Zach Wheat

Happy Birthday Zach Wheat! Born 23 May, 1888.

Lifetime batting average, .317, with 2884 hits. Played for the Millers a bit, in 1928. One of the best baseball names ever.

“One of the grandest guys ever to wear a baseball uniform, one of the greatest batting teachers I have seen, one of the truest pals a man ever (had) and one of the kindliest men God ever created.”

– Casey Stengel

Passed away 11 May, 1972.

Good game, Zach!


The Big Train Leaves the Station…

Happy Birthday to Walter Johnson, the Big Train, born on 6 November 1887. We get to Walter Johnsonclaim him as an ex-Twin, since he played his entire career, 21 years, with the old Washington Senators.

Johnson’s accomplishments are legendary, and far too numerous to mention. His 417 wins are second most in baseball history (Cy Young – 511), and his 3,508 strikeouts stood as the top career mark for 55+ years. His record of 110 career shutouts is still the high-water mark. He had 12 twenty win seasons, including a string of ten in a row, and twice won more than 30 games. The Senators of Johnson’s time were generally not a very good club, finishing in the second division about half the time.They finished second in 1912 and 1913, when Johnson had his 30 win seasons, but they finally made it to the World Series in 1924 and 1925, Johnson’s 18th and 19th seasons.

I could go on talking about his accomplishments, but I’ll wrap up by pointing to Johnson’s reputation as a kind and gentle man.


You’ll note the wicked side-arm motion he had there. The Twins could use a guy like this right about now. Yes, indeed. More about Johnson from SABR, of course…

Johnson was one of the first five players elected to baseball’s Hall of Fame. He died at age 59, on 10 December 1946.

Good game, Barney.

Two good Walter Johnson quotes:

“Can I throw harder than  Joe Wood? Listen mister, no man alive can throw any harder than Smoky Joe Wood.”


“I throw as hard as I can when I think I have to throw as hard as I can.”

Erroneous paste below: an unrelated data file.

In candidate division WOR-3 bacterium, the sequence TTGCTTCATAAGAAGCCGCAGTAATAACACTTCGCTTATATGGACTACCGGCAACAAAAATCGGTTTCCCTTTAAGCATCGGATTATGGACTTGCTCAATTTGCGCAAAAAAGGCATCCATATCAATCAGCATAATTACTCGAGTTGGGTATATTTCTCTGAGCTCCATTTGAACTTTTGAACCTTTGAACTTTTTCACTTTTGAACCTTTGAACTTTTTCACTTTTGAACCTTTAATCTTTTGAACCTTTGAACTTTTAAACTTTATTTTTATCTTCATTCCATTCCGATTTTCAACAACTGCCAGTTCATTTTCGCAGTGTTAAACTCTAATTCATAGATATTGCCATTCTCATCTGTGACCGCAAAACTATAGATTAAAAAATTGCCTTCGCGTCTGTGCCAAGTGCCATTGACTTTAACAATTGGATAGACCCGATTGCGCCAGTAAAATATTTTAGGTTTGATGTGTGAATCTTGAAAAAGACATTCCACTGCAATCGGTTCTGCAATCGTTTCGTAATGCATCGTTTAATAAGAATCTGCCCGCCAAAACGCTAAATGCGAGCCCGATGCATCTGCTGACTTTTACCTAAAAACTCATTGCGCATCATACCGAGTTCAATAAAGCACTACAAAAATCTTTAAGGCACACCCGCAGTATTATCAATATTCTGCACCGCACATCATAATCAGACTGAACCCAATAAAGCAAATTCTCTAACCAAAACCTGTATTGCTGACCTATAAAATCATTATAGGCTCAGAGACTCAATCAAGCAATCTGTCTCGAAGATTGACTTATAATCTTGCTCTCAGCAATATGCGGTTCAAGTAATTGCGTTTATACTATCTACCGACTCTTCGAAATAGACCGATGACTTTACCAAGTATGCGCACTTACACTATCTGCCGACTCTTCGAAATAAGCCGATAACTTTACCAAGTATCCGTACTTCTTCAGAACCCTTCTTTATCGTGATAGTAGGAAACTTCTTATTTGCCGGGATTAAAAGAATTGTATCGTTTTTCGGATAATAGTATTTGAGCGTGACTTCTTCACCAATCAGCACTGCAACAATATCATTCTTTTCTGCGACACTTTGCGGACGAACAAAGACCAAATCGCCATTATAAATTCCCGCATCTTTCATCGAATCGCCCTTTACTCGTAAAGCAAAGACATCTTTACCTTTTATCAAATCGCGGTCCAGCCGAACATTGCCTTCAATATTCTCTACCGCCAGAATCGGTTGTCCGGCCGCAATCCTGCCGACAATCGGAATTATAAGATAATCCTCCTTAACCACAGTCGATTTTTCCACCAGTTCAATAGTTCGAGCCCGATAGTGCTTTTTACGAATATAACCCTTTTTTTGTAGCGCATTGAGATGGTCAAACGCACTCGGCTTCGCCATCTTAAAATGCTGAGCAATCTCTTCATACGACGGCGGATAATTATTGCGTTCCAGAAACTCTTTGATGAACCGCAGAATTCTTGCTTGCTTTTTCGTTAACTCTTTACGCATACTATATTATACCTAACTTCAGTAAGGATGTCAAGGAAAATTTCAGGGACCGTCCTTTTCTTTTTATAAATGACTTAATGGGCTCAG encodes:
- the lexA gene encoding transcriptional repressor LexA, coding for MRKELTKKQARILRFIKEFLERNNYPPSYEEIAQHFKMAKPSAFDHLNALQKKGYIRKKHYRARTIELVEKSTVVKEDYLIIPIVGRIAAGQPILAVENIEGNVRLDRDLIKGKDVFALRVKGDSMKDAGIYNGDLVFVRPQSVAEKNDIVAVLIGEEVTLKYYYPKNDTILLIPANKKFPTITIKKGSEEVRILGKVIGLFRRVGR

And Ty Cobb said,

“His fastball looked about the size of a watermelon seed and it hissed at you as it passed.”

Hall of Fame

This Sunday’s paper had two major stories – the 50 game suspension of Twins prospect Eddie Rosario for a second failure on a drug test, and coincidentally, the Hall of Fame election, where people (or at least the Baseball Writers Association of America) are trying to figure out what to do about all the Big Stars from the Steroid Era. Bobby Bonds? Roger Clemens? Mike Piazza? Will any of them get into the Hall?

There was a nice article by La Velle E. Neal III in the Star Tribune last Sunday, looking at this year’s candidates. As no one was elected last year, there’s also a few strong carryover candidates, muddying the waters.

Here’s my ballot for 2014:

1. Greg Maddux *
2. Tom Glavine*
3. Jeff Bagwell
4. Tim Raines
5. Jack Morris
6. Frank Thomas*
7. Larry Walker
8. Lee Smith

It’s the first year on the ballot for Maddux, Glavine and Thomas, 4th year for Bagwell and Walker, 7th year for Raines,  12th for Smith, and 15th for Morris. (fifteen years already for Morris? That seems hard to believe.) I guess I’m holding off on letting the tainted players in. Perhaps the expansion era committee will vote them in, and maybe it would be best to let the players decide if these players are beyond the pale or not.

Jack Morris was a bull. He was a great pitcher for 14 years with the Tigers, had one famous year with the Twins, another great year with Toronto (21-6 at age 37), and then two not so good years at the end,with Toronto and Cleveland. All those years at Detroit, he was a pitcher you did not want to face. And then in ’91, game seven, there was no one you’d rather have on the mound for you.

Jack Morris - 1991 World Series

Good luck, Jack.